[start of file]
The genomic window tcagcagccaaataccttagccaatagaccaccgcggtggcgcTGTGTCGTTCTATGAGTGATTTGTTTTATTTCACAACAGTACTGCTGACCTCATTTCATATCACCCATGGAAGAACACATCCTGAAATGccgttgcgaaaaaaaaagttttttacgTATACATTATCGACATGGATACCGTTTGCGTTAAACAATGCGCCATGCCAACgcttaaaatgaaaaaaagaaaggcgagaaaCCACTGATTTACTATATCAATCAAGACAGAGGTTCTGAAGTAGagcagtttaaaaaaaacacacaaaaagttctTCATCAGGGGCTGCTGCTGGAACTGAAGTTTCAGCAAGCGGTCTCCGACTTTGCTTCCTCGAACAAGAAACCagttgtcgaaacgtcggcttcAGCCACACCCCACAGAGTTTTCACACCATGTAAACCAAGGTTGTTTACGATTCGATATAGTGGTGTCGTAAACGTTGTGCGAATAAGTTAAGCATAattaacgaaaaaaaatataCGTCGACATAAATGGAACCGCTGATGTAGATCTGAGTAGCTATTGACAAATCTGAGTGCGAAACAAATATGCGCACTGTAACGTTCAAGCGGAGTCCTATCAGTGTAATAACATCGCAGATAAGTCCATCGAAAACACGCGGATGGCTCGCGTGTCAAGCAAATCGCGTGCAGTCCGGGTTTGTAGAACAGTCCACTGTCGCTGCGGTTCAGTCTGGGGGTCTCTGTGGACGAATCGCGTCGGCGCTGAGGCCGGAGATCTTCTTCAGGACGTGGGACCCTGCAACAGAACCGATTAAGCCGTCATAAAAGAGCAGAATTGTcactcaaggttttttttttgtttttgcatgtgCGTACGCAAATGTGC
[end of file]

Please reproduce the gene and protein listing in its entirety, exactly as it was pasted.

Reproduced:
The genomic window tcagcagccaaataccttagccaatagaccaccgcggtggcgcTGTGTCGTTCTATGAGTGATTTGTTTTATTTCACAACAGTACTGCTGACCTCATTTCATATCACCCATGGAAGAACACATCCTGAAATGccgttgcgaaaaaaaaagttttttacgTATACATTATCGACATGGATACCGTTTGCGTTAAACAATGCGCCATGCCAACgcttaaaatgaaaaaaagaaaggcgagaaaCCACTGATTTACTATATCAATCAAGACAGAGGTTCTGAAGTAGagcagtttaaaaaaaacacacaaaaagttctTCATCAGGGGCTGCTGCTGGAACTGAAGTTTCAGCAAGCGGTCTCCGACTTTGCTTCCTCGAACAAGAAACCagttgtcgaaacgtcggcttcAGCCACACCCCACAGAGTTTTCACACCATGTAAACCAAGGTTGTTTACGATTCGATATAGTGGTGTCGTAAACGTTGTGCGAATAAGTTAAGCATAattaacgaaaaaaaatataCGTCGACATAAATGGAACCGCTGATGTAGATCTGAGTAGCTATTGACAAATCTGAGTGCGAAACAAATATGCGCACTGTAACGTTCAAGCGGAGTCCTATCAGTGTAATAACATCGCAGATAAGTCCATCGAAAACACGCGGATGGCTCGCGTGTCAAGCAAATCGCGTGCAGTCCGGGTTTGTAGAACAGTCCACTGTCGCTGCGGTTCAGTCTGGGGGTCTCTGTGGACGAATCGCGTCGGCGCTGAGGCCGGAGATCTTCTTCAGGACGTGGGACCCTGCAACAGAACCGATTAAGCCGTCATAAAAGAGCAGAATTGTcactcaaggttttttttttgtttttgcatgtgCGTACGCAAATGTGC